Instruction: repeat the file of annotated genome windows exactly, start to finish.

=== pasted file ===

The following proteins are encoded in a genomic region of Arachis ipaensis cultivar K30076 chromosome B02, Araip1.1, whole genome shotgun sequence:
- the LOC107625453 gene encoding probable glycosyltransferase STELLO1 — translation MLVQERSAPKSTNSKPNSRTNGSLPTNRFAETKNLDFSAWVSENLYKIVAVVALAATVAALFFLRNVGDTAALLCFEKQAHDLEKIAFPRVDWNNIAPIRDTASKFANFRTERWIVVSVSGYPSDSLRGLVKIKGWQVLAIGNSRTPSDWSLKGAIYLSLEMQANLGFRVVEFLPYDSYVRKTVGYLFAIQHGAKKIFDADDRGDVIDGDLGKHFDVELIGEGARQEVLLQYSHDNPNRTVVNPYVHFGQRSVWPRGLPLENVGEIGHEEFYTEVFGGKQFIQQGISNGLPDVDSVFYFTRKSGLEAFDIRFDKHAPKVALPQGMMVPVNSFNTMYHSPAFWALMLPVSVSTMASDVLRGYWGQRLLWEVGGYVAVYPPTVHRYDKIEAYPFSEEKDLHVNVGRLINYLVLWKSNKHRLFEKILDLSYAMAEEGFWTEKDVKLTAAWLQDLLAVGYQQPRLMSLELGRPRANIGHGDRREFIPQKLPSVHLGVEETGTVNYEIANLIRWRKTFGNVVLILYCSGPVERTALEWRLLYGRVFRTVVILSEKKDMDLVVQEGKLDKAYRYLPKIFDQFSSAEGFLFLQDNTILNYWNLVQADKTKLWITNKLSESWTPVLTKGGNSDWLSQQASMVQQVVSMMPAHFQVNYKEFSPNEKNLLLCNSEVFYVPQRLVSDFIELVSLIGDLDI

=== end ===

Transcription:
The following proteins are encoded in a genomic region of Arachis ipaensis cultivar K30076 chromosome B02, Araip1.1, whole genome shotgun sequence:
- the LOC107625453 gene encoding probable glycosyltransferase STELLO1 — translation MLVQERSAPKSTNSKPNSRTNGSLPTNRFAETKNLDFSAWVSENLYKIVAVVALAATVAALFFLRNVGDTAALLCFEKQAHDLEKIAFPRVDWNNIAPIRDTASKFANFRTERWIVVSVSGYPSDSLRGLVKIKGWQVLAIGNSRTPSDWSLKGAIYLSLEMQANLGFRVVEFLPYDSYVRKTVGYLFAIQHGAKKIFDADDRGDVIDGDLGKHFDVELIGEGARQEVLLQYSHDNPNRTVVNPYVHFGQRSVWPRGLPLENVGEIGHEEFYTEVFGGKQFIQQGISNGLPDVDSVFYFTRKSGLEAFDIRFDKHAPKVALPQGMMVPVNSFNTMYHSPAFWALMLPVSVSTMASDVLRGYWGQRLLWEVGGYVAVYPPTVHRYDKIEAYPFSEEKDLHVNVGRLINYLVLWKSNKHRLFEKILDLSYAMAEEGFWTEKDVKLTAAWLQDLLAVGYQQPRLMSLELGRPRANIGHGDRREFIPQKLPSVHLGVEETGTVNYEIANLIRWRKTFGNVVLILYCSGPVERTALEWRLLYGRVFRTVVILSEKKDMDLVVQEGKLDKAYRYLPKIFDQFSSAEGFLFLQDNTILNYWNLVQADKTKLWITNKLSESWTPVLTKGGNSDWLSQQASMVQQVVSMMPAHFQVNYKEFSPNEKNLLLCNSEVFYVPQRLVSDFIELVSLIGDLDI